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"A School for Savages; or, Teaching the Young Idea not to Shoot"

January 16, 1869


Frank Bellew

"A School for Savages; or, Teaching the Young Idea not to Shoot"
 

American Indians; U.S. Military; Wars, American Indian Wars;
 

No 'People' indexed for this cartoon.
 

American West;


Big Injun. "White man, hold on; we want to Big Talkee."

General Sheridan. "No, no. I'll Whip you first, then you can Big Talkee afterward."


This Harper’s Weekly cartoon by Frank Bellew criticizes the harsh treatment of Native Americans by General Philip Sheridan.

As Americans continued to settle the American West in the decades following the Civil War, the question of Indian policy remained controversial and hotly debated. Few white Americans argued for the Native Americans to retain their traditional customs and lands. Rather, on the one side were those who favored defeating the Indians militarily, even if it meant their extermination; on the other side were those who advocated peaceful relations through the transformation of the Native Americans into educated, Christian, land-owning farmers.

In 1866, Congress established a peace commission to end the hostility between whites and Native Americans, and to gather all Plains Indians onto reservations. In October 1868, the commission met at the same time that clashes between Cheyenne and white settlers erupted in Kansas. The hard-liners on the commission were therefore able to pass resolutions calling for the end to recognition of Indians as tribes (rendering treaty negotiations impossible) and urging the transfer of the Indian Bureau from the Interior Department to the War Department (which did not succeed). The peace commission would never meet again.

In response to the skirmishes in Kansas, General William Sherman ordered the new army commander in the region, General Philip Sheridan, to execute a military response. Sheridan’s winter campaign of 1868-1869 against the Cheyenne was reported extensively in newspapers across the country. The ruthless character of the army’s actions prompted opponents to coalesce into lobbying organizations. Many religious denominations, with missionary experience in the field, pleaded for a peaceful policy. Prominent Americans, such as Henry Ward Beecher and Peter Cooper, created the U.S. Indian Commission to push for “the protection and elevation of the Indians.”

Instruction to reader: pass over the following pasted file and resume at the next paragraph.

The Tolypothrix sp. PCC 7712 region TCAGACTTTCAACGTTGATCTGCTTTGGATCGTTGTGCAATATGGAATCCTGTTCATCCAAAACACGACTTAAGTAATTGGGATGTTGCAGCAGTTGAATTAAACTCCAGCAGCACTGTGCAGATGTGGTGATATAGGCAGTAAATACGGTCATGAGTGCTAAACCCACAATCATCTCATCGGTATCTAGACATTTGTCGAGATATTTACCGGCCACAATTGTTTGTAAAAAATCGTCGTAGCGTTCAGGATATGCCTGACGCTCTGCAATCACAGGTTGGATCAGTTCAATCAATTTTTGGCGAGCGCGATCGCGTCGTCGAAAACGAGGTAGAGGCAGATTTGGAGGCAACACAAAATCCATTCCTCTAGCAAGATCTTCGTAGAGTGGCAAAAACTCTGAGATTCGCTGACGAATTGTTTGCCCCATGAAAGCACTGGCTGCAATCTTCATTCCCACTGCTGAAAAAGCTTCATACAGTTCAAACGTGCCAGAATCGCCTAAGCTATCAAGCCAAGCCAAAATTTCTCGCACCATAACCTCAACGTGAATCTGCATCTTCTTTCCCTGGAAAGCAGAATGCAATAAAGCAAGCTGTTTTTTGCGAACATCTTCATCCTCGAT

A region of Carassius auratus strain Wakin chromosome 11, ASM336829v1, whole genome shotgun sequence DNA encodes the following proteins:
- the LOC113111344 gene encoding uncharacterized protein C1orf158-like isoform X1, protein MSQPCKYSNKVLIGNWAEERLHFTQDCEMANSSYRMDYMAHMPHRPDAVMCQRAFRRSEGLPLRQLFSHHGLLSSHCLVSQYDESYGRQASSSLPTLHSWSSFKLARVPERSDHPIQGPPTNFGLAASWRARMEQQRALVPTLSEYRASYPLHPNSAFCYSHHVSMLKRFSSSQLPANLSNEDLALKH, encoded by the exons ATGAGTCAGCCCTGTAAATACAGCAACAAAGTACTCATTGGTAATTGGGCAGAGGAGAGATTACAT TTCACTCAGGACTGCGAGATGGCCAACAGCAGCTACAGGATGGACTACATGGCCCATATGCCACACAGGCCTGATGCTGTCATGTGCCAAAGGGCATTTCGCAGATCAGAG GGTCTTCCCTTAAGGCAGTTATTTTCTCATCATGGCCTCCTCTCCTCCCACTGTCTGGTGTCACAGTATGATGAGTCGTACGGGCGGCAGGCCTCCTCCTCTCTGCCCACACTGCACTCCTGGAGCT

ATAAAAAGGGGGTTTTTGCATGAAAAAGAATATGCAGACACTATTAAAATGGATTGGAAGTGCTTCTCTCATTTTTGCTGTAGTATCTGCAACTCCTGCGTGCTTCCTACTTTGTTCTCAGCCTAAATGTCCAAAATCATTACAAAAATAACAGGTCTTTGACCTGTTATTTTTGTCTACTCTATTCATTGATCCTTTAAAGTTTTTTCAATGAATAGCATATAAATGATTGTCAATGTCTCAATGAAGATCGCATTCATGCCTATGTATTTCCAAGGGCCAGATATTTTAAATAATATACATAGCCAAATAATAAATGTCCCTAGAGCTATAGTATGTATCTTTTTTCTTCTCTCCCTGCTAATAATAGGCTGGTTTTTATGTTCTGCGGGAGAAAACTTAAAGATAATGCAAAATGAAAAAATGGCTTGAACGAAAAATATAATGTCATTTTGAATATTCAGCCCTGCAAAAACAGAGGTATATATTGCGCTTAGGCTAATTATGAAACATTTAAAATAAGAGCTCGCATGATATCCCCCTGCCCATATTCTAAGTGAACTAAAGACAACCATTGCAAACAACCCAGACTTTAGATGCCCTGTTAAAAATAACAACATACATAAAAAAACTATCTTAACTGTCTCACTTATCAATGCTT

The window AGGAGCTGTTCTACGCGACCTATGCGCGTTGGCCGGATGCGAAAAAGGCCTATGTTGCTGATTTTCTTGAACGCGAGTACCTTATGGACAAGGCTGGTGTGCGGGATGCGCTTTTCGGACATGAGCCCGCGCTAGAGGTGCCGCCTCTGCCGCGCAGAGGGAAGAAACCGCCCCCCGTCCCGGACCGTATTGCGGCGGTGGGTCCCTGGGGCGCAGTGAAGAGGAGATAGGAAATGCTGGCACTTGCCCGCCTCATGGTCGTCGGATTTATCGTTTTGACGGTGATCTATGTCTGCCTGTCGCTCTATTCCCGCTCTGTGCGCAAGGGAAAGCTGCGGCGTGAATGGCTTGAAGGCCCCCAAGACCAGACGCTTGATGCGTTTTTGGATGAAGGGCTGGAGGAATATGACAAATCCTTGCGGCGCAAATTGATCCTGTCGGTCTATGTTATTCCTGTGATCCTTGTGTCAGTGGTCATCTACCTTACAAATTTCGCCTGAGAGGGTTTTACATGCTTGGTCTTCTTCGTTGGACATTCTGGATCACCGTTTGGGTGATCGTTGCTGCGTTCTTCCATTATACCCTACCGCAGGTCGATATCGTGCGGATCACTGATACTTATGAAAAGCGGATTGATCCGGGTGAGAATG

Harper’s Weekly joined the rising chorus of opposition to the militaristic Indian policy of the federal government. This Harper’s Weekly cartoon, appearing in the final months of the administration of President Andrew Johnson, chastises Sheridan’s practice of attack first and talk later.

After his inauguration in March 1869, President Ulysses S. Grant transferred Sherman to Washington to assume command of the U.S. Army, and Sheridan assumed Sherman’s former command of the Great Plains region. Until his death in 1887, Sheridan relentlessly strove to conquer the Native Americans in the West. When a Comanche chief called himself a “good Indian,” the general replied that “The only good Indians I ever saw were dead.”

Robert C. Kennedy




"A School for Savages; or, Teaching the Young Idea not to Shoot"
November 22, 2017







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